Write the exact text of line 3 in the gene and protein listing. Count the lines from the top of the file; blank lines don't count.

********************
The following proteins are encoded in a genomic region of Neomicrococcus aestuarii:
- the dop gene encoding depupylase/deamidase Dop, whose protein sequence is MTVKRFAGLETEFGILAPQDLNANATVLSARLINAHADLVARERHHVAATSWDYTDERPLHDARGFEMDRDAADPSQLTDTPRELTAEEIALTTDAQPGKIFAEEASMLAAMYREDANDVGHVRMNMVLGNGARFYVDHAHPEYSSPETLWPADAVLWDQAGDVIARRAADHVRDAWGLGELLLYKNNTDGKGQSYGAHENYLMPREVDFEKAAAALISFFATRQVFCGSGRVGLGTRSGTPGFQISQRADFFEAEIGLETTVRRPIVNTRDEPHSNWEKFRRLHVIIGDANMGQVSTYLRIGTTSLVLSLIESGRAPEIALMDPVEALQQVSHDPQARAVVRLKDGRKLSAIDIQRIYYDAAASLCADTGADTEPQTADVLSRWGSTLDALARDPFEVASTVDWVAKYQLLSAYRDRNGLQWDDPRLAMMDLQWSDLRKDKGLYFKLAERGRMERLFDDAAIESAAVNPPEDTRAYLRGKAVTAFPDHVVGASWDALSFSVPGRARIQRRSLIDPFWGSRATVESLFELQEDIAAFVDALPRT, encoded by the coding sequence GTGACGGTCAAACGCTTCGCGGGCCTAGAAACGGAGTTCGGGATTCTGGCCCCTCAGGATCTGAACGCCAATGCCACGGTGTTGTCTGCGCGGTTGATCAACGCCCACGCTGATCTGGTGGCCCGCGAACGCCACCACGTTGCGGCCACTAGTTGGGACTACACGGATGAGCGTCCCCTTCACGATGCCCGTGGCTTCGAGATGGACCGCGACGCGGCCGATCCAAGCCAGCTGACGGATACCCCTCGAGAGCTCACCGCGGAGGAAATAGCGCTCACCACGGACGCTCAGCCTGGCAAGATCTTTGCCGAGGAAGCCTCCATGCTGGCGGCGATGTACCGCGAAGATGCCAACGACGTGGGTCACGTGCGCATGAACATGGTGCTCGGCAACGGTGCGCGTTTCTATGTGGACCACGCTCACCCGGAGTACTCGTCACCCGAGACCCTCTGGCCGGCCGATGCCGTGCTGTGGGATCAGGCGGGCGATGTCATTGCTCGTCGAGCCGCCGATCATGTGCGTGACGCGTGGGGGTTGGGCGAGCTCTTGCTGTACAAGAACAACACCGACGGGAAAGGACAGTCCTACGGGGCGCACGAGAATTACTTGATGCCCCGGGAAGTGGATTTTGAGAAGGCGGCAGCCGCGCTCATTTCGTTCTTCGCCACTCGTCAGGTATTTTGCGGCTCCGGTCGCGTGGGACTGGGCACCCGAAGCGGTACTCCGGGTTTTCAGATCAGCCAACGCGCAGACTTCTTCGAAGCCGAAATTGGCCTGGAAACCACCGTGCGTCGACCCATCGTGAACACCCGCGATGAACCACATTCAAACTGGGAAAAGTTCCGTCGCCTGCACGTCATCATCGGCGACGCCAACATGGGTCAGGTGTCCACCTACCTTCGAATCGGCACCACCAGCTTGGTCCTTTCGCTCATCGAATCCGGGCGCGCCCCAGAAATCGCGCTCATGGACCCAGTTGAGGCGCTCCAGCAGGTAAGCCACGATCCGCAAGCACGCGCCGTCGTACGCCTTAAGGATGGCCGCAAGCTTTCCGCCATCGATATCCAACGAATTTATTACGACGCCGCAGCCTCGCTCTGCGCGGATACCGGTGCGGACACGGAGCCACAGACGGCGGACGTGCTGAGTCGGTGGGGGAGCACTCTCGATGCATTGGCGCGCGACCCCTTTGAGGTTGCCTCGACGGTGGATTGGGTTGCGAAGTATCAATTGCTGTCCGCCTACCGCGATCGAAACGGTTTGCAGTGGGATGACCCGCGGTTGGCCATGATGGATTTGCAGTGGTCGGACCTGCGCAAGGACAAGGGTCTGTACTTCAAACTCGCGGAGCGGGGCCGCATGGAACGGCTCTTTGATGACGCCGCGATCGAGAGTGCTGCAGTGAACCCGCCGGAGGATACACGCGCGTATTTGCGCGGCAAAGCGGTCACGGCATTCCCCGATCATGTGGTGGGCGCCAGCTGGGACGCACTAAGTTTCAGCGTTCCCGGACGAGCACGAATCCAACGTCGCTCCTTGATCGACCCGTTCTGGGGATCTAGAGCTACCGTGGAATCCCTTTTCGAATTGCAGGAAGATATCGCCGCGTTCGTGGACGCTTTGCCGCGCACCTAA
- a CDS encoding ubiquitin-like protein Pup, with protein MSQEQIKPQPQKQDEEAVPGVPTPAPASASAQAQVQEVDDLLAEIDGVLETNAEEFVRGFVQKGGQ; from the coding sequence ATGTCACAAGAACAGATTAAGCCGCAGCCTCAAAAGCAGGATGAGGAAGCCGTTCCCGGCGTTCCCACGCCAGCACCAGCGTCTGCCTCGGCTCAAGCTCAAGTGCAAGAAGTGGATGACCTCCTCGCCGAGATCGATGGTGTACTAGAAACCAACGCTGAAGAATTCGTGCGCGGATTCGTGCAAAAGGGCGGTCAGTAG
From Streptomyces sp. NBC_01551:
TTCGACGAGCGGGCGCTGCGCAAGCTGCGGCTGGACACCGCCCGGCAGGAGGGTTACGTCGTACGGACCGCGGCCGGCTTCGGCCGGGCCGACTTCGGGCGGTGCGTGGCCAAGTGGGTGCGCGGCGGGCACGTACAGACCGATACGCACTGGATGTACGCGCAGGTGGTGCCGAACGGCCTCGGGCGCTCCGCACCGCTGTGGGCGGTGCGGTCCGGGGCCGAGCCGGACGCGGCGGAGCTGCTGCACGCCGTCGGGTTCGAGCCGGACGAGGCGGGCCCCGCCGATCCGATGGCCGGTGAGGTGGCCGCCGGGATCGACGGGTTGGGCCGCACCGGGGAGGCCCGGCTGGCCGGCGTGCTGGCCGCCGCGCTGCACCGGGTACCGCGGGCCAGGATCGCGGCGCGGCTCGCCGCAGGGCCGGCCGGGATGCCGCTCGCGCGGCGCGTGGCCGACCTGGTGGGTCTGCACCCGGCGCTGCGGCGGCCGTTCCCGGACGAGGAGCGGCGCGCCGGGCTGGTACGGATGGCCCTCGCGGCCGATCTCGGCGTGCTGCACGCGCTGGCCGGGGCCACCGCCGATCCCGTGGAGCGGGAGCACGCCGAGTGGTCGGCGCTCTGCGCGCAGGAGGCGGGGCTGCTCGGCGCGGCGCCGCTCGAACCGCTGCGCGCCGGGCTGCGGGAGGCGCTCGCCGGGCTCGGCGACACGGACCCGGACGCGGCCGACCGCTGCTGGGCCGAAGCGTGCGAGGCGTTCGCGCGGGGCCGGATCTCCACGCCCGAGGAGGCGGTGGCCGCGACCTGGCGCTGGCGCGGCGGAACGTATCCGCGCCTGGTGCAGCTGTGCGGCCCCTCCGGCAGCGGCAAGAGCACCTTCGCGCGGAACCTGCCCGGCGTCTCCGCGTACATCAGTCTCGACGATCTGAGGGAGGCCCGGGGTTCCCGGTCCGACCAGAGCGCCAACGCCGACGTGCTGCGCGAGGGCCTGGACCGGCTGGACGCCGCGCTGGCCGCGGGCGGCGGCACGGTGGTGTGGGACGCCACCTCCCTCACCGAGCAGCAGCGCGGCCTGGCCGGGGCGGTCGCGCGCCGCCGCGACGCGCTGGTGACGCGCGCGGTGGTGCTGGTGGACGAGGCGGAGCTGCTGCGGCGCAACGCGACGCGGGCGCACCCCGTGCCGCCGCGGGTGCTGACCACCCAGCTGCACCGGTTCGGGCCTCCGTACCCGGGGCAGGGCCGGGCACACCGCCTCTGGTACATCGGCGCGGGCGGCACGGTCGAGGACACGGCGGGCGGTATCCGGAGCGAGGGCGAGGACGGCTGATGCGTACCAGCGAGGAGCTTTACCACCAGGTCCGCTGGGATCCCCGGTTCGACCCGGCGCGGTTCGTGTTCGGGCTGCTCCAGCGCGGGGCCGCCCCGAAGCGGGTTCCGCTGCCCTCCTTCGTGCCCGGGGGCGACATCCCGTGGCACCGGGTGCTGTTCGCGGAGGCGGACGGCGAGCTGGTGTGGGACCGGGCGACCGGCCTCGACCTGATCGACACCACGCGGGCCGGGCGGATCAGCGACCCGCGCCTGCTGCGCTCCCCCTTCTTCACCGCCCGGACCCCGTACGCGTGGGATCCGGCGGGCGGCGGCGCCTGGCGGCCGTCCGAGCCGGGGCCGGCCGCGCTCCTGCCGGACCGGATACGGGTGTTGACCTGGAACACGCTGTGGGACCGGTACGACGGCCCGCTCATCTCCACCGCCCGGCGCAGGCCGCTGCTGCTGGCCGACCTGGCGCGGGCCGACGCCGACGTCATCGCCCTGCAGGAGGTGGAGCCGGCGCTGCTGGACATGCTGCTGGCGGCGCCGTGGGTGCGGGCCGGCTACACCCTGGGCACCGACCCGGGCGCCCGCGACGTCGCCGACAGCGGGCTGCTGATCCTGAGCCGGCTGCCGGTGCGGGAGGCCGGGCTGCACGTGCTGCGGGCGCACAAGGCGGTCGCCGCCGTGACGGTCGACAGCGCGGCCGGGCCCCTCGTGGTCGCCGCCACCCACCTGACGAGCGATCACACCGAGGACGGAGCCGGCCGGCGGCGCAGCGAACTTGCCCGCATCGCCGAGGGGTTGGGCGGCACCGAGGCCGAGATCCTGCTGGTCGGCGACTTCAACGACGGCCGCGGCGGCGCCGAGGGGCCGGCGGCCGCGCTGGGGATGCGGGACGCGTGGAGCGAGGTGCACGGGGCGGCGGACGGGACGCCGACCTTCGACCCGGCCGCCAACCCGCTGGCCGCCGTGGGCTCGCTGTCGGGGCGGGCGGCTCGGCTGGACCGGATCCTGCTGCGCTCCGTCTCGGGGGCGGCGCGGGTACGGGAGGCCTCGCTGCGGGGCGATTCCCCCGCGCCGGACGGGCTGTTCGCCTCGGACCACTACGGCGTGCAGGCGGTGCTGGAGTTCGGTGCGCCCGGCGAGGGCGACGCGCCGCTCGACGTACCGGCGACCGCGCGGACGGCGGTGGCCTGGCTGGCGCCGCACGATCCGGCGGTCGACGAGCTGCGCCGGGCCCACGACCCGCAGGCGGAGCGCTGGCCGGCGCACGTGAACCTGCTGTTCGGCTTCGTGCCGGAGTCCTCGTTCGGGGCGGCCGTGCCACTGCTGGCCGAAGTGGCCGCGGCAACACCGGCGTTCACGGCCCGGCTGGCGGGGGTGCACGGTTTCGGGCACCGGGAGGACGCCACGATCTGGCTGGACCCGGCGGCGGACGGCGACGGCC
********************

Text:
- a CDS encoding ubiquitin-like protein Pup, with protein MSQEQIKPQPQKQDEEAVPGVPTPAPASASAQAQVQEVDDLLAEIDGVLETNAEEFVRGFVQKGGQ; from the coding sequence ATGTCACAAGAACAGATTAAGCCGCAGCCTCAAAAGCAGGATGAGGAAGCCGTTCCCGGCGTTCCCACGCCAGCACCAGCGTCTGCCTCGGCTCAAGCTCAAGTGCAAGAAGTGGATGACCTCCTCGCCGAGATCGATGGTGTACTAGAAACCAACGCTGAAGAATTCGTGCGCGGATTCGTGCAAAAGGGCGGTCAGTAG